I would like to give the House one quotation from the Report of the Hadow Committee: In education, as in industry, there is a law of increasing, as well as of diminishing, returns. Too often it is the sad experience of the teacher to lose his pupils at the very moment when his earlier efforts are about to bear fruit, and when powers which have seemed for long to lie dormant are on the even of bursting into life. The addition of even a few months to the present school life may not seldom enable him to kindle into flame the spark which, but for them, would have been extinguished. I believe that in the next few years there will be in this country very great social and economic changes. There is nothing more dangerous for a civilisation than an uneducated or imperfectly educated democracy. Democracy has power through the franchise, which is almost universal, which it has not yet learnt to use if democracy is uneducated. Through education you have the most effective safeguard against the despotism or autocracy of a dictatorship, whether from the Right or from the Left. It is only the educated democracy which can decide for itself questions put to it, and criticise the rhetorical utterances of would-be dictators, or the propaganda which often falls from the Press. We shall never get the educated democracy that we desire while the greater part of our children leave school at the age of fourteen.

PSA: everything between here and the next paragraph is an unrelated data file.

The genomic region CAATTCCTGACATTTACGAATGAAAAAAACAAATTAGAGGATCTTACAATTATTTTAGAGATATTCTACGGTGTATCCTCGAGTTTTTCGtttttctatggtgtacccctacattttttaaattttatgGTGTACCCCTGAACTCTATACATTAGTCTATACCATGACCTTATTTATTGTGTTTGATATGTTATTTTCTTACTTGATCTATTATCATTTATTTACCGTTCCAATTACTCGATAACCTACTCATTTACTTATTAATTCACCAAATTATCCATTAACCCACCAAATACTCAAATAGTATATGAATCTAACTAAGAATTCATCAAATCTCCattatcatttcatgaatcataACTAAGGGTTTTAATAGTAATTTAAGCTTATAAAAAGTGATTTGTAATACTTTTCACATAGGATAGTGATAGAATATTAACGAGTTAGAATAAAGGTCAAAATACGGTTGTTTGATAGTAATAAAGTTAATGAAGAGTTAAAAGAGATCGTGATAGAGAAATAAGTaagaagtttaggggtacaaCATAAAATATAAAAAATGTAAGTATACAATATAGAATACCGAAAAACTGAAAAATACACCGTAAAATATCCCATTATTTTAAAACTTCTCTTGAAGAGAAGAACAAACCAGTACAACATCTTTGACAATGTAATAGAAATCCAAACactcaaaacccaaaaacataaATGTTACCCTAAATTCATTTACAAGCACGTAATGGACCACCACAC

It is not only on educational grounds that I support the plea which has been addressed to the President of the Board of Education. I also support it on the ground of relieving the pressure of juvenile unemployment. I do not want to repeat figures which have already been given by the noble Lord, but there is one so significant that I must repeat it. In May of this year there were 94,000 boys and girls registered as out of work, a smaller number than last year, but we shall see almost immediately the effect of the so-called bulge, which will flood the labour markets with boys and girls over the age of fourteen. It is estimated, and these figures have received a certain amount of authority from the Minister of Labour, that in 1935 the number of boys and girls available for employment will exceed the number for 1933 by 115,000, and in 1937 by 443,000. What will happen to all those boys who are poured on to the labour market? It is true that with improving trade a certain number of them will be absorbed in industry, as a certain number have been absorbed already, but in what kind of industry will they be absorbed? A large number of these boys are engaged in work which leads nowhere, in work which is temporary and commonly described as "blind alley" employment, sometimes working exceptionally long hours, longer hours than their older brothers or parents are allowed to work, and almost inevitably at the age of sixteen these boys will be thrown on the labour market without having had any kind of adequate training for their future work. There is also the danger to-day that with improving conditions in industry the army of the unemployed juveniles may be reduced at the cost of the army of unemployed adults. The boys will be undertaking work which some time ago was only undertaken by men.